Oh, and serious questions have been raised about Clinton’s state department ties with the Clinton Foundation, and whether there was a mutual back scratching between the US and donor countries hoping to buy weapons. The tit for tat can’t be proven, but there is a terrifyingly blatant correlation.
Sanders endorsed all of this baggage when he endorsed Hillary Clinton. He may have done so reluctantly, after fighting for a mathematically absurd amount of time in order to win the nomination. But he did it. And though some of his fans will vote Clinton, others will not. And if she gets her Kissinger endorsement, will Bernie bros feel comfortable being that close to a bona fide warmonger? How much of a loss of credibility is there if you support a man, who endorsed a woman, who actively sought out the approval of a war criminal? How close are you to Henry Kissinger, then, if you back Bernie Sanders?
This sounds like a silly question, and it has no answer. It merely demonstrates the nauseating, bloody stench that lingers in every corner of Washington, DC. Donald Trump believes in Donald Trump, not DC. The appeal of that – or anyone who isn’t Clinton – is clear when you think hard about her record. However, Trump and his rampant xenophobia, and his complete lack of principles is not going to reverse course. Nobody who wins the White House will ever be strong enough to turn off the US war machine. They can’t do it, and more importantly, they don’t wish to. Kissinger is part of the package deal; the whole is a nation that feels as if its moral authority can never be compromised, no matter how many dead people lie in its policy wake.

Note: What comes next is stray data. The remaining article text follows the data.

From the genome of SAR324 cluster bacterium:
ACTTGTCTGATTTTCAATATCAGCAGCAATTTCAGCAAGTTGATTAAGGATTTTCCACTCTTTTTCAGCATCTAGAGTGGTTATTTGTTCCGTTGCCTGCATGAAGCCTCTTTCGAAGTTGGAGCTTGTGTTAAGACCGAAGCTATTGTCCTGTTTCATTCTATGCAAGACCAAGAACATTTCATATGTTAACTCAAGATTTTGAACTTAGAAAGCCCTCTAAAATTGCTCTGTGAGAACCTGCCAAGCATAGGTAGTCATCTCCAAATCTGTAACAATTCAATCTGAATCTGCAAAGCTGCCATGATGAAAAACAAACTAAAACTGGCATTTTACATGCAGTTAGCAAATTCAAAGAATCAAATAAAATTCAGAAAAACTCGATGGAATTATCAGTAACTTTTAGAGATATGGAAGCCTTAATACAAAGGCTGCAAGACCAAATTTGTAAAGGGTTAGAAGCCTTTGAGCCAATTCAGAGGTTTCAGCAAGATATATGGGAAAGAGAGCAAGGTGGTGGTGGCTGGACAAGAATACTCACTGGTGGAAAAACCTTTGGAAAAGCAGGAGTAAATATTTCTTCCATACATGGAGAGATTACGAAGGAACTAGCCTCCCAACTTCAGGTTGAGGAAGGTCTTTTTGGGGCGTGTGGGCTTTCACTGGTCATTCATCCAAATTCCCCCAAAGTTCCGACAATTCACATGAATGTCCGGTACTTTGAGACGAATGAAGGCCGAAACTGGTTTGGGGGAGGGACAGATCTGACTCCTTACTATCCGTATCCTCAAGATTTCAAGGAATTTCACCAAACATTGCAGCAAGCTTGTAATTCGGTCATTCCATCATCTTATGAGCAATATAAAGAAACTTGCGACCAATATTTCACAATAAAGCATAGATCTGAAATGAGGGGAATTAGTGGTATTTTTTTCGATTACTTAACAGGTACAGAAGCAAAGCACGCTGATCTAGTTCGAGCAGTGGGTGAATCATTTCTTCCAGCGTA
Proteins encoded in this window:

Lucy Steigerwald is a contributing editor for Antiwar.com and a columnist for VICE.com. She previously worked as an Associate Editor for Reason magazine. She is most angry about police, prisons, and wars. Steigerwald blogs at www.thestagblog.com.